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Reasons For Influx of Inferior Goods Into Nigeria – SON

According to the Standards Organization of Nigeria, the country is experiencing instability and restiveness as a result of industry shutdowns, which are exacerbating the unemployment rate.

A statement quoted the Director General of SON, Mallam Farouk Salim, to have said this during a facility tour of FrieslandCampina WAMCO on Thursday in Lagos.

He noted that industries were suffering from counterfeiting, infrastructural problems, influx of substandard goods, among others, noting that the agency was committed to supporting the industry in every way possible.

“We are however in this together because we recognise that industry is the heart of a nation, as most countries survive on industry and SON is here to support the industry. The industry needs to be supported and nurtured and we are working with the National Assembly to adjust our Act to provide the needed support,” he said.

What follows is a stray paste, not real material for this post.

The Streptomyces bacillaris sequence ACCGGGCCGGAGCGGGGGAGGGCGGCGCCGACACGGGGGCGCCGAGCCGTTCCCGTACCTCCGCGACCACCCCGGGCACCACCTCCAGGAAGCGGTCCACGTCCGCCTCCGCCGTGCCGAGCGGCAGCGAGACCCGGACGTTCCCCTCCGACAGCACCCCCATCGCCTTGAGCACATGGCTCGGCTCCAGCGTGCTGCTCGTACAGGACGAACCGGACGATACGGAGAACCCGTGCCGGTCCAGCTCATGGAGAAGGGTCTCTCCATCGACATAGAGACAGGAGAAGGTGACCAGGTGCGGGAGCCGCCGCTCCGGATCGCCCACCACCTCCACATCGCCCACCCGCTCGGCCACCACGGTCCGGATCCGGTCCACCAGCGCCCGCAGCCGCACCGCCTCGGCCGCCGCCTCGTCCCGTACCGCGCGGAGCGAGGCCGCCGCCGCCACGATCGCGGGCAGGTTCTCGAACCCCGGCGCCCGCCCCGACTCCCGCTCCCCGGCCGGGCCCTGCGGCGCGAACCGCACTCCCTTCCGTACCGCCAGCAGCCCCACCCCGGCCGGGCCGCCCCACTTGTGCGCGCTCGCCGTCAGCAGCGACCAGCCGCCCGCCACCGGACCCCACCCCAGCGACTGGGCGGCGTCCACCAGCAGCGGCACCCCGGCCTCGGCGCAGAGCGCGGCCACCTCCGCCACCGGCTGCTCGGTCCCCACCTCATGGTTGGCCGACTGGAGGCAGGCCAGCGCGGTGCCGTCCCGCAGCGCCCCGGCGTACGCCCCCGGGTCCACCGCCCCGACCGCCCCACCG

Salim charged industries to support the amendment of the SON Act to further empower the agency in its fight against substandard products in Nigeria.

Salim stated that the SON Act amendment, which was already at the National Assembly, would also empower the standards body to impose more penalties on offenders, thereby driving industrialisation.

The SON boss stressed that industries needed to support the agency due to the myriad of services it rendered such as training, enforcement, metrology as well as laboratory testing it provided to shore up the country’s industrialisation agenda.

He appealed to industries to minimise spending of foreign exchange on laboratory tests abroad, adding that when SON laboratories were supported to be better equipped, the job would be easier for everyone in the industry.

Earlier, the Managing Director, Friesland Campina, Mr Ben Langat, had called for collaboration between SON as a regulatory agency and indigenous manufacturing companies to support industries through the difficult operating environment.

He stressed the need for understanding from a company point of view and a regulatory point of view as Nigeria was going through a very difficult time in its economy.

“We are here in different roles but we have similar interests, which is to drive the safety of products in the best way forward as regulator and producers. Manufacturers in Nigeria are faced with a lot of challenges such as inflation, cost of raw materials, among others, but we have to weather the challenges with people that would see us and support us,” he said.

Source: punch

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